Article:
The Three Graces of Politics
Faith, Hope and Charity
By James Luchte
Jonathan Jones reminded us recently through “probably a wildly inappropriate pre-feminist art historical reference”, in his article, “Something new is happening in British politics. This image captures it.” (Guardian, 17 April 2015), of the resemblance of the embrace between the party leaders of Plaid Cymru – The Party of Wales and Green Party, Leanne Wood, Natalie Bennett and Nicola Sturgeon, respectively and the Three Graces.
The Three Graces are commonly known as faith, hope and charity, but have the tangible meanings of trust, confidence, and love or solidarity,.a symbolism common to many religions and tendencies of thinking.
Indeed, Jonathan’s suggestion is quite apt, and can demonstrate the importance of humanities (crassly cut out of the Coalition’s Tory budget) in the context of political reality. We already know what Burns, Mary and Percy Shelley, Dickens has taught us, and Camus, Joyce, Ginsberg and Dylan Thomas, as contributors to the ethos of a culture which engages in political economic and social questioning from differing perspectives.
This embrace of three progressive leaders, amidst an era of constant crisis, allows us, by coincidence, it would seem, to remember the Three Graces and their significance to the meaning of the New Politics – one of trust, well-being, and social solidarity.
These Graces, or Virtues, in this light, are politically speaking, the characteristics of a healthy society, with some resemblance to Plato’s own tripartite schema in his Republic, and I will consider each of them in turn.
To read the rest of the essay, please visit The Three Graces of Politics: The UK General Electiions
The UK Leaders Debates
The UK Leaders Debates Have Served to Rebalance Political Discourse in the UK and Could Determine the Composition of the Next Government.
As we arrive at the second UK Leaders Debate (Thursday, April 16), there is a recognisable shift in political discourse of the UK. It seems that all the establishment parties are now pandering to the “needs of the people” agenda and are steering away from the “blame the poor” agenda of the far right UKIP.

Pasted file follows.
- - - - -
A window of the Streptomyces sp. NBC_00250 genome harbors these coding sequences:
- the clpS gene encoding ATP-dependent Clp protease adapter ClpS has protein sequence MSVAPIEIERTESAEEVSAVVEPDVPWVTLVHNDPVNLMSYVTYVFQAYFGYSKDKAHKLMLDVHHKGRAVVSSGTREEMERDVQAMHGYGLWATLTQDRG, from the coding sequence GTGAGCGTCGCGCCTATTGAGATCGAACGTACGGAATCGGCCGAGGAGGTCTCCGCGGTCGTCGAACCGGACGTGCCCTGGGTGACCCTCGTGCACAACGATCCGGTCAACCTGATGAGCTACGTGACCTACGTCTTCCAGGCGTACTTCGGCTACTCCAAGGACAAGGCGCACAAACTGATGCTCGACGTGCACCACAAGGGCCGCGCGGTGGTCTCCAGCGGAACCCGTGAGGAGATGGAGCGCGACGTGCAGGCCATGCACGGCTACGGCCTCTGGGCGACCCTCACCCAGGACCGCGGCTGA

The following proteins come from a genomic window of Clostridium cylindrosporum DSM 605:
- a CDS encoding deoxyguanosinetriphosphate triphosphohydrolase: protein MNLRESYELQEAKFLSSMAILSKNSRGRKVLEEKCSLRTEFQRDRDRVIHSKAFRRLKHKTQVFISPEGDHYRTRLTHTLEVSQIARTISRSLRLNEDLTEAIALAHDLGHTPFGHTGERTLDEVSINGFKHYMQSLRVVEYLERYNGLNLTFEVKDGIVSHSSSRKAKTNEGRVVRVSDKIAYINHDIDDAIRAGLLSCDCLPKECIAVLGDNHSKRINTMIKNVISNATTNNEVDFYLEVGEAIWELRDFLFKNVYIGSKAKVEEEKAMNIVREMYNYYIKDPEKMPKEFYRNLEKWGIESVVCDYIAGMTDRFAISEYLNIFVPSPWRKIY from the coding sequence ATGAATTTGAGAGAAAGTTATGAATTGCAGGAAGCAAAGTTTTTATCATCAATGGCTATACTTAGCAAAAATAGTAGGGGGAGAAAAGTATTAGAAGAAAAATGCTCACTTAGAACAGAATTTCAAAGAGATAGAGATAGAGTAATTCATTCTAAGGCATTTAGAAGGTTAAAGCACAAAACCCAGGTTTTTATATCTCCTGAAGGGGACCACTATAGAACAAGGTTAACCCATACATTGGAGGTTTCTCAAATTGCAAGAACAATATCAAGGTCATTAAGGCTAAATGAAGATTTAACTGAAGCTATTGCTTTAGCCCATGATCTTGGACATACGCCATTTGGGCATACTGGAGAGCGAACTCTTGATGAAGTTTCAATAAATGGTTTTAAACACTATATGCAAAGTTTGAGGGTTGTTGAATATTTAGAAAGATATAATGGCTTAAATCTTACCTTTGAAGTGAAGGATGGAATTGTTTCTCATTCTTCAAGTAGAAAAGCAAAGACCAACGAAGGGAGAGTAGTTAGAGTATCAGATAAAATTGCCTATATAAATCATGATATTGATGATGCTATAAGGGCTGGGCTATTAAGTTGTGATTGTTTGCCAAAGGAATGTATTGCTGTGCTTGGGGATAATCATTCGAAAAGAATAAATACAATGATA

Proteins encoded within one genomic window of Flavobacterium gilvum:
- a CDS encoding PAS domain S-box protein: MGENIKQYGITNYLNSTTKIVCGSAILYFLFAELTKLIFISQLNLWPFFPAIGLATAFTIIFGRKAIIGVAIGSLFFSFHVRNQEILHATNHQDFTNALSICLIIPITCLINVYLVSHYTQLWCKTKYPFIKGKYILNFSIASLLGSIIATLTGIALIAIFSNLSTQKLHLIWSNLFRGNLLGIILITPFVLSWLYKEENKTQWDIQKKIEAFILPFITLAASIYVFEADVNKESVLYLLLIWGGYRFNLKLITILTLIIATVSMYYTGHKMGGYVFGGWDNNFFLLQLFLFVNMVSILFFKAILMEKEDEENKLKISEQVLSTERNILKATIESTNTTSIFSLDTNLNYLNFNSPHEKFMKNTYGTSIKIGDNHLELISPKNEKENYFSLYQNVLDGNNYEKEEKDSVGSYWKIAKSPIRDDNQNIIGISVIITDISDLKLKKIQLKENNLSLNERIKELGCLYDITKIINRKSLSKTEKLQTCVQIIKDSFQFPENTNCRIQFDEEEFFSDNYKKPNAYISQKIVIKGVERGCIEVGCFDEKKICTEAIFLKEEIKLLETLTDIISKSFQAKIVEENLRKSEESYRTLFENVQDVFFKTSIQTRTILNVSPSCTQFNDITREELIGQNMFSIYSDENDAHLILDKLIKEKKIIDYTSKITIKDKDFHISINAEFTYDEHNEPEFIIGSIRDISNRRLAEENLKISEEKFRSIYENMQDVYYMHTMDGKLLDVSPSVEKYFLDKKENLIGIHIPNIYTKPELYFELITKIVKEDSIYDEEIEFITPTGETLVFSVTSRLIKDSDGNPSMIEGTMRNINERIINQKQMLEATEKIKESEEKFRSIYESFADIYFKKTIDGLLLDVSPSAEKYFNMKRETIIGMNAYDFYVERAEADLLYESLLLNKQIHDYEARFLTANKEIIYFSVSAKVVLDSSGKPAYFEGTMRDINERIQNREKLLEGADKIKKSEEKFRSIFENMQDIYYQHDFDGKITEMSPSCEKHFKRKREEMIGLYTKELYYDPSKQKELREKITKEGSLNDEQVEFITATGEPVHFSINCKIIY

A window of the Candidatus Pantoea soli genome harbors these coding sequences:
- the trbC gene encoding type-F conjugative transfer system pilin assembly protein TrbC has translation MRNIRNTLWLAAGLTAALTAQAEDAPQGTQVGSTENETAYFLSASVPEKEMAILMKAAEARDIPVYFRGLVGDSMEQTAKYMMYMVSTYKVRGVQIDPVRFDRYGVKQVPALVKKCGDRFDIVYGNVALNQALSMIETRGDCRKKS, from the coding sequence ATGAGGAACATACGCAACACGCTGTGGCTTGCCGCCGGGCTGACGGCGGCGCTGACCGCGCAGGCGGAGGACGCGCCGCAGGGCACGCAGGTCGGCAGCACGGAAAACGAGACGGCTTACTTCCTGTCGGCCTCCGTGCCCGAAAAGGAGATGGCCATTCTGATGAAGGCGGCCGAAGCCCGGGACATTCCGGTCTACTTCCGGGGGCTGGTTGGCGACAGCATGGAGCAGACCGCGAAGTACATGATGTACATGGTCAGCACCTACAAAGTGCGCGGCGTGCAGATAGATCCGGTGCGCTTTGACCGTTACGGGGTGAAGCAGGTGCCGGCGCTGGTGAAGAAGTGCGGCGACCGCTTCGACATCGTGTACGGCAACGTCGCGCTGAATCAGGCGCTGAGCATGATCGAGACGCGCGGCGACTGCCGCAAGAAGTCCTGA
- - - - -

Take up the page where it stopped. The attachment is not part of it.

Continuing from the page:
This seismic shift in UK political discourse was brought about not only by the disintegration of the binary two-party system in the UK, but also by the emergence of viable and credible minority options, such as the Scottish National Party, the Green Party and Plaid Cymru – The Party of Wales. Their inclusion in the first debate and their obvious success on that night have altered the landscape of the UK irreversibly. I will not burden you with a detailed history, but will try to describe this new landscape.
To read the rest of the essay, please visit Earthquake: The UK Leaders Debate
Published 8 April 2015 in Daily Wales: News for a Sovereign Nation
The Fourth Reich
American Hegemony and the Question of European Democracy
Europe is an invalid who owes her best thanks to her incurability and the eternal transformations of her sufferings; these constant new situations, these equally constant new dangers, pains, and make-shifts, have at last generated an intellectual sensitiveness which is almost equal to genius, and is in any case the mother of all genius.
Nietzsche, The Gay Science, Book 1, Section 24 
In a recent article in Spiegel, “The Fourth Reich: What Some Europeans See When They Look at Germany” , attributed to Spiegel Staff (Nikolaus Blome, Sven Böll, Katrin Kuntz, Dirk Kurbjuweit, Walter Mayr, Mathieu von Rohr, Christoph Scheuermann, Christoph Schult), a stunning admission was repeated, in which Angela Merkel laments, defiantly, ‘I am rather alone in the EU, but I don’t care. I am right.’ The article claims her lament was shared with ‘a small group of advisers during a discussion about the role of the IMF.’ The article continues: ‘Later, she said: “We are in Europe what the Americans are in the world: the unloved leading power.”’
The article offers context for the current situation of Europe, arising at the end of WWII:
After the end of the Third Reich, German dominance on the Continent appeared to have been rendered an impossibility for all time. West Germany and East Germany both were initially tentative states that more or less willingly subordinated themselves to their big brothers, the US and the Soviet Union. They ceded to the dominance of others.
The rehearsal of the historical context of the current situation culminates in the fateful question: ‘Which is why the “German question” has returned. Is the new Germany too big and powerful for the other European countries or is it too small and hesitant?’
To read the rest, please visit The Fourth Reich: American Hegemony and the Question of European Democracy